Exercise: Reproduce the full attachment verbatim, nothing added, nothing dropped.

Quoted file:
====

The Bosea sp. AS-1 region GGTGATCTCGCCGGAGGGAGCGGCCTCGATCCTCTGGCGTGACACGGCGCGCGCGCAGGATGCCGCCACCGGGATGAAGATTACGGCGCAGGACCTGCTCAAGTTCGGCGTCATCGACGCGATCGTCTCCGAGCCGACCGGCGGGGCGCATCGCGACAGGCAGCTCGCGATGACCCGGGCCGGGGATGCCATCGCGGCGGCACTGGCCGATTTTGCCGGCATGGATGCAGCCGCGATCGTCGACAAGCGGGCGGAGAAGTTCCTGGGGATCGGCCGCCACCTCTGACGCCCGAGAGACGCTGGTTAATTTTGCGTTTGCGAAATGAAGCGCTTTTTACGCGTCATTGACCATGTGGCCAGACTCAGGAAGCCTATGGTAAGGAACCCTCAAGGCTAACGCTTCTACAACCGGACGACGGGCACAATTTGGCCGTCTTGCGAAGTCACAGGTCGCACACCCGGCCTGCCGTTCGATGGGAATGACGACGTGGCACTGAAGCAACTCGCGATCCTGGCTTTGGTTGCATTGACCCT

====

The Bosea sp. AS-1 region GGTGATCTCGCCGGAGGGAGCGGCCTCGATCCTCTGGCGTGACACGGCGCGCGCGCAGGATGCCGCCACCGGGATGAAGATTACGGCGCAGGACCTGCTCAAGTTCGGCGTCATCGACGCGATCGTCTCCGAGCCGACCGGCGGGGCGCATCGCGACAGGCAGCTCGCGATGACCCGGGCCGGGGATGCCATCGCGGCGGCACTGGCCGATTTTGCCGGCATGGATGCAGCCGCGATCGTCGACAAGCGGGCGGAGAAGTTCCTGGGGATCGGCCGCCACCTCTGACGCCCGAGAGACGCTGGTTAATTTTGCGTTTGCGAAATGAAGCGCTTTTTACGCGTCATTGACCATGTGGCCAGACTCAGGAAGCCTATGGTAAGGAACCCTCAAGGCTAACGCTTCTACAACCGGACGACGGGCACAATTTGGCCGTCTTGCGAAGTCACAGGTCGCACACCCGGCCTGCCGTTCGATGGGAATGACGACGTGGCACTGAAGCAACTCGCGATCCTGGCTTTGGTTGCATTGACCCT